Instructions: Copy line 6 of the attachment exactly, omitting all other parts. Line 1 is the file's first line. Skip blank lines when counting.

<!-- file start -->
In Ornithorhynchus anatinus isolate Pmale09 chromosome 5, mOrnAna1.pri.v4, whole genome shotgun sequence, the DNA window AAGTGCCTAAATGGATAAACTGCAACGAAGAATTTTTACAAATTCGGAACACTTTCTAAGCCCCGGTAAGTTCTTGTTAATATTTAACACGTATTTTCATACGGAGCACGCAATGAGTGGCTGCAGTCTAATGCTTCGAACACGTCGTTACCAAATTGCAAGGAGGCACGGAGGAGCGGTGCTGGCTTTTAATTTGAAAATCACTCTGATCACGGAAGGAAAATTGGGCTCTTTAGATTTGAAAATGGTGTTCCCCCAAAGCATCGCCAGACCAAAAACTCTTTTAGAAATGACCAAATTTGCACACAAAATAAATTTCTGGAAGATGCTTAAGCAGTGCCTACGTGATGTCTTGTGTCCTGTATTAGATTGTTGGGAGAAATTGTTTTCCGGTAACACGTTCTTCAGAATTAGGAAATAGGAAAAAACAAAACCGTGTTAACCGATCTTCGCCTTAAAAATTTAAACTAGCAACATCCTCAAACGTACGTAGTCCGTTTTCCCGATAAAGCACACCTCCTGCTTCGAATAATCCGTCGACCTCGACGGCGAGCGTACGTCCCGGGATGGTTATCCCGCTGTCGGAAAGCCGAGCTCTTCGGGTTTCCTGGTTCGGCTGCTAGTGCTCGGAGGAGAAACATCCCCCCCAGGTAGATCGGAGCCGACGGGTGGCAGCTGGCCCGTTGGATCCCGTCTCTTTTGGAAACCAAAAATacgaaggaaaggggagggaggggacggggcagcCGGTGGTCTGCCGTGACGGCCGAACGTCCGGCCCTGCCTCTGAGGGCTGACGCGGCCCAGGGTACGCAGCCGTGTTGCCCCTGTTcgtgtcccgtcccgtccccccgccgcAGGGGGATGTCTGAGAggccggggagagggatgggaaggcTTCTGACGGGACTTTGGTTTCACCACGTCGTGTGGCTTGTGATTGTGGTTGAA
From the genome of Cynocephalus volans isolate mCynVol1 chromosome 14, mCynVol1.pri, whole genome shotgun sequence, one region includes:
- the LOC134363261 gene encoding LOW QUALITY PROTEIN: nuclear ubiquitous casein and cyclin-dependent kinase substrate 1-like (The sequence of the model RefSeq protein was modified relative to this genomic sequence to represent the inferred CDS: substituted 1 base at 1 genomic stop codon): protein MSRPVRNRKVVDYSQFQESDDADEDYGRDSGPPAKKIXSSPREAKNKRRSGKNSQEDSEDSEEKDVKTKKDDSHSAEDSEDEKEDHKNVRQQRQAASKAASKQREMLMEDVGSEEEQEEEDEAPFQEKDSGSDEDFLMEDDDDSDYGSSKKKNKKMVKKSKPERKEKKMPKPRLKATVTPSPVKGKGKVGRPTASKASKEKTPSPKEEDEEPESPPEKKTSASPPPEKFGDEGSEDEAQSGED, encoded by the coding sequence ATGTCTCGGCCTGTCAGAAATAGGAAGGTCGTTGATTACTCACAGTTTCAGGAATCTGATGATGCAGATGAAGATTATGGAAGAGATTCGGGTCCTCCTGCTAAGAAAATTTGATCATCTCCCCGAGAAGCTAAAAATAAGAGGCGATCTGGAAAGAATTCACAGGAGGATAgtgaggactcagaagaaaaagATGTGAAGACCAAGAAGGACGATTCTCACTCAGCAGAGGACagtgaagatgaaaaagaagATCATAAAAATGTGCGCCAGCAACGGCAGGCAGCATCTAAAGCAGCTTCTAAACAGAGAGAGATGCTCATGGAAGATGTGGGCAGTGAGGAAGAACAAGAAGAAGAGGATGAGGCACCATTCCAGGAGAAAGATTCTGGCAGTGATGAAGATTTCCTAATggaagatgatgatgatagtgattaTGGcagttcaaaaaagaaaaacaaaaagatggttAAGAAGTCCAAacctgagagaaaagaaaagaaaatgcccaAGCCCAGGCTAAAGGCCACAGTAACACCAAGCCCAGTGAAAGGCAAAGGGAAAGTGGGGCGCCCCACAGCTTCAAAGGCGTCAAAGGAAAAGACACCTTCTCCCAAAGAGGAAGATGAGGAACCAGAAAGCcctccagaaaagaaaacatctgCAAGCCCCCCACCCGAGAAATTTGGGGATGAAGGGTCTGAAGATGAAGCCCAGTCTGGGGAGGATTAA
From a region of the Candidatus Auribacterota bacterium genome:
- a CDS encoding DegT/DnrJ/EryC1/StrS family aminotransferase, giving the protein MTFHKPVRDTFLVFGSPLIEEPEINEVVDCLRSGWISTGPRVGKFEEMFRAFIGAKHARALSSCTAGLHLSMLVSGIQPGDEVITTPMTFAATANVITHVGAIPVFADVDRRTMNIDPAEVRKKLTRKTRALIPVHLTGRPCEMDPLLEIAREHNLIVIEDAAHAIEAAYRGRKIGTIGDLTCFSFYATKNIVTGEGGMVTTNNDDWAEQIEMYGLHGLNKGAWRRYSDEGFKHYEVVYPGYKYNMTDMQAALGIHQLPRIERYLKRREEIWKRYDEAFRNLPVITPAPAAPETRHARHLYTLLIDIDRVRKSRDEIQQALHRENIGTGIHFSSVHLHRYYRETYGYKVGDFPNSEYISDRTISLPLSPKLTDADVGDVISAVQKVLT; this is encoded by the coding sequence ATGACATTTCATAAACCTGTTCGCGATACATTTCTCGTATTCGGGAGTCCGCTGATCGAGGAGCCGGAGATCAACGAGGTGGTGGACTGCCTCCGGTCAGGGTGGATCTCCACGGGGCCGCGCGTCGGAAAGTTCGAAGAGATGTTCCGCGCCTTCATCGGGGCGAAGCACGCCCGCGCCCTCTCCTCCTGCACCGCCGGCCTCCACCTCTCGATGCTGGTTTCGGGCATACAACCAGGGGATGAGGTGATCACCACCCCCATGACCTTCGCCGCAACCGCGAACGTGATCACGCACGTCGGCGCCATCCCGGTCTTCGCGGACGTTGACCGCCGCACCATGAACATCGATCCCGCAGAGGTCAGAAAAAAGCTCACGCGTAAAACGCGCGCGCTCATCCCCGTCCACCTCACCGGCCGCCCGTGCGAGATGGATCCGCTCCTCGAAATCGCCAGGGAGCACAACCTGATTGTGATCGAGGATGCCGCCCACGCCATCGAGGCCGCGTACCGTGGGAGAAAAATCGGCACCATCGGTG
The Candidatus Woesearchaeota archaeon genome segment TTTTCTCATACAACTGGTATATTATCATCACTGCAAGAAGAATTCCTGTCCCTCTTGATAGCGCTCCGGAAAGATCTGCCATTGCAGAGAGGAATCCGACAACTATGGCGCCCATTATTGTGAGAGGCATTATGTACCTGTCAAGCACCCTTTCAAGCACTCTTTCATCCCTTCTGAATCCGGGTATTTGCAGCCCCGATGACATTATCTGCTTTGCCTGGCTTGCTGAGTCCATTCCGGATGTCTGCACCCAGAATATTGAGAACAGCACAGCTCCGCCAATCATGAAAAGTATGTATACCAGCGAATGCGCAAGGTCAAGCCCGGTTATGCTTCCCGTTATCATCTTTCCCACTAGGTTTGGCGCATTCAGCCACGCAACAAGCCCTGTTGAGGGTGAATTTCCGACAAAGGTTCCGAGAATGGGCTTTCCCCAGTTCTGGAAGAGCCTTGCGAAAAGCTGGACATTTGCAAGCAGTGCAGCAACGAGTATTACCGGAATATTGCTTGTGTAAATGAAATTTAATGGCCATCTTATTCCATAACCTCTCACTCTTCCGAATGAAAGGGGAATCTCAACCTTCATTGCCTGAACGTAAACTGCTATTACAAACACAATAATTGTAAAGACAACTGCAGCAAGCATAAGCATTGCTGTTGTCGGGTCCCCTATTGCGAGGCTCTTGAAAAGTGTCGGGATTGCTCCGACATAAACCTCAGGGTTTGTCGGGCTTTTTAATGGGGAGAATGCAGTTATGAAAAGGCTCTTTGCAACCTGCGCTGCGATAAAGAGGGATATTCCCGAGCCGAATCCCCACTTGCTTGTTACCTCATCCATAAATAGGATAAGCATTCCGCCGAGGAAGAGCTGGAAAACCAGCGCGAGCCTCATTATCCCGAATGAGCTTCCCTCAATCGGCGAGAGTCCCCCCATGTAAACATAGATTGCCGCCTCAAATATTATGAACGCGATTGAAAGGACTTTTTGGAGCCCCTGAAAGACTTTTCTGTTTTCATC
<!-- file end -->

The Candidatus Woesearchaeota archaeon genome segment TTTTCTCATACAACTGGTATATTATCATCACTGCAAGAAGAATTCCTGTCCCTCTTGATAGCGCTCCGGAAAGATCTGCCATTGCAGAGAGGAATCCGACAACTATGGCGCCCATTATTGTGAGAGGCATTATGTACCTGTCAAGCACCCTTTCAAGCACTCTTTCATCCCTTCTGAATCCGGGTATTTGCAGCCCCGATGACATTATCTGCTTTGCCTGGCTTGCTGAGTCCATTCCGGATGTCTGCACCCAGAATATTGAGAACAGCACAGCTCCGCCAATCATGAAAAGTATGTATACCAGCGAATGCGCAAGGTCAAGCCCGGTTATGCTTCCCGTTATCATCTTTCCCACTAGGTTTGGCGCATTCAGCCACGCAACAAGCCCTGTTGAGGGTGAATTTCCGACAAAGGTTCCGAGAATGGGCTTTCCCCAGTTCTGGAAGAGCCTTGCGAAAAGCTGGACATTTGCAAGCAGTGCAGCAACGAGTATTACCGGAATATTGCTTGTGTAAATGAAATTTAATGGCCATCTTATTCCATAACCTCTCACTCTTCCGAATGAAAGGGGAATCTCAACCTTCATTGCCTGAACGTAAACTGCTATTACAAACACAATAATTGTAAAGACAACTGCAGCAAGCATAAGCATTGCTGTTGTCGGGTCCCCTATTGCGAGGCTCTTGAAAAGTGTCGGGATTGCTCCGACATAAACCTCAGGGTTTGTCGGGCTTTTTAATGGGGAGAATGCAGTTATGAAAAGGCTCTTTGCAACCTGCGCTGCGATAAAGAGGGATATTCCCGAGCCGAATCCCCACTTGCTTGTTACCTCATCCATAAATAGGATAAGCATTCCGCCGAGGAAGAGCTGGAAAACCAGCGCGAGCCTCATTATCCCGAATGAGCTTCCCTCAATCGGCGAGAGTCCCCCCATGTAAACATAGATTGCCGCCTCAAATATTATGAACGCGATTGAAAGGACTTTTTGGAGCCCCTGAAAGACTTTTCTGTTTTCATC